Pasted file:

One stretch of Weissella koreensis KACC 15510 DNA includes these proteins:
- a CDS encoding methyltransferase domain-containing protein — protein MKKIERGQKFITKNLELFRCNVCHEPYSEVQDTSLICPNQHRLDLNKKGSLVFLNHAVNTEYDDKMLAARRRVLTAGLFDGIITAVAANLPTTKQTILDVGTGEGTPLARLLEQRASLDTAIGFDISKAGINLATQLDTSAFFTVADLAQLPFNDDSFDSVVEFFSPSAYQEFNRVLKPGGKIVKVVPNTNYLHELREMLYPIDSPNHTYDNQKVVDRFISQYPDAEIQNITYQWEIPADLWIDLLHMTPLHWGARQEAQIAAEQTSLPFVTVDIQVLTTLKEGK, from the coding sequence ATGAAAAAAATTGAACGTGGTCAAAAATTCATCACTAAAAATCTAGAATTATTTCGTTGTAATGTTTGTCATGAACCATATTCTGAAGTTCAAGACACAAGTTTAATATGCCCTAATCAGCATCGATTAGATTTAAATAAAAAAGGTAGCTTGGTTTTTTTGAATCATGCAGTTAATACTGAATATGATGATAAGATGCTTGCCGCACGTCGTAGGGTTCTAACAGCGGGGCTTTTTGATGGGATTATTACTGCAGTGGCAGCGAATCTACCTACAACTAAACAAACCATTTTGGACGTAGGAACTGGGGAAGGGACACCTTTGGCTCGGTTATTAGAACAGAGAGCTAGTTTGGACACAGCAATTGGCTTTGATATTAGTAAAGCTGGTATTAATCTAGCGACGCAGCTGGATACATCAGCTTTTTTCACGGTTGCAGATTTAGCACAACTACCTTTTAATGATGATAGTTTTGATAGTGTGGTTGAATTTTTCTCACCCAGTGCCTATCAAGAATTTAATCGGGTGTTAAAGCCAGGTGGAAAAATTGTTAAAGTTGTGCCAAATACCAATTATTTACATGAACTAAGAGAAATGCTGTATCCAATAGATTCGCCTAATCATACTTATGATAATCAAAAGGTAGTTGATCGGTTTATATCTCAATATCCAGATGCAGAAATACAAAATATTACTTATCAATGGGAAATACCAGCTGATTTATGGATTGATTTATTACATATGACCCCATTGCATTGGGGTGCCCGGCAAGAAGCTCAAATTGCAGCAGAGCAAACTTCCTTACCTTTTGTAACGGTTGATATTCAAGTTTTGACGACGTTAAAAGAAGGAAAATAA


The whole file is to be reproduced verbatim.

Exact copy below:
One stretch of Weissella koreensis KACC 15510 DNA includes these proteins:
- a CDS encoding methyltransferase domain-containing protein — protein MKKIERGQKFITKNLELFRCNVCHEPYSEVQDTSLICPNQHRLDLNKKGSLVFLNHAVNTEYDDKMLAARRRVLTAGLFDGIITAVAANLPTTKQTILDVGTGEGTPLARLLEQRASLDTAIGFDISKAGINLATQLDTSAFFTVADLAQLPFNDDSFDSVVEFFSPSAYQEFNRVLKPGGKIVKVVPNTNYLHELREMLYPIDSPNHTYDNQKVVDRFISQYPDAEIQNITYQWEIPADLWIDLLHMTPLHWGARQEAQIAAEQTSLPFVTVDIQVLTTLKEGK, from the coding sequence ATGAAAAAAATTGAACGTGGTCAAAAATTCATCACTAAAAATCTAGAATTATTTCGTTGTAATGTTTGTCATGAACCATATTCTGAAGTTCAAGACACAAGTTTAATATGCCCTAATCAGCATCGATTAGATTTAAATAAAAAAGGTAGCTTGGTTTTTTTGAATCATGCAGTTAATACTGAATATGATGATAAGATGCTTGCCGCACGTCGTAGGGTTCTAACAGCGGGGCTTTTTGATGGGATTATTACTGCAGTGGCAGCGAATCTACCTACAACTAAACAAACCATTTTGGACGTAGGAACTGGGGAAGGGACACCTTTGGCTCGGTTATTAGAACAGAGAGCTAGTTTGGACACAGCAATTGGCTTTGATATTAGTAAAGCTGGTATTAATCTAGCGACGCAGCTGGATACATCAGCTTTTTTCACGGTTGCAGATTTAGCACAACTACCTTTTAATGATGATAGTTTTGATAGTGTGGTTGAATTTTTCTCACCCAGTGCCTATCAAGAATTTAATCGGGTGTTAAAGCCAGGTGGAAAAATTGTTAAAGTTGTGCCAAATACCAATTATTTACATGAACTAAGAGAAATGCTGTATCCAATAGATTCGCCTAATCATACTTATGATAATCAAAAGGTAGTTGATCGGTTTATATCTCAATATCCAGATGCAGAAATACAAAATATTACTTATCAATGGGAAATACCAGCTGATTTATGGATTGATTTATTACATATGACCCCATTGCATTGGGGTGCCCGGCAAGAAGCTCAAATTGCAGCAGAGCAAACTTCCTTACCTTTTGTAACGGTTGATATTCAAGTTTTGACGACGTTAAAAGAAGGAAAATAA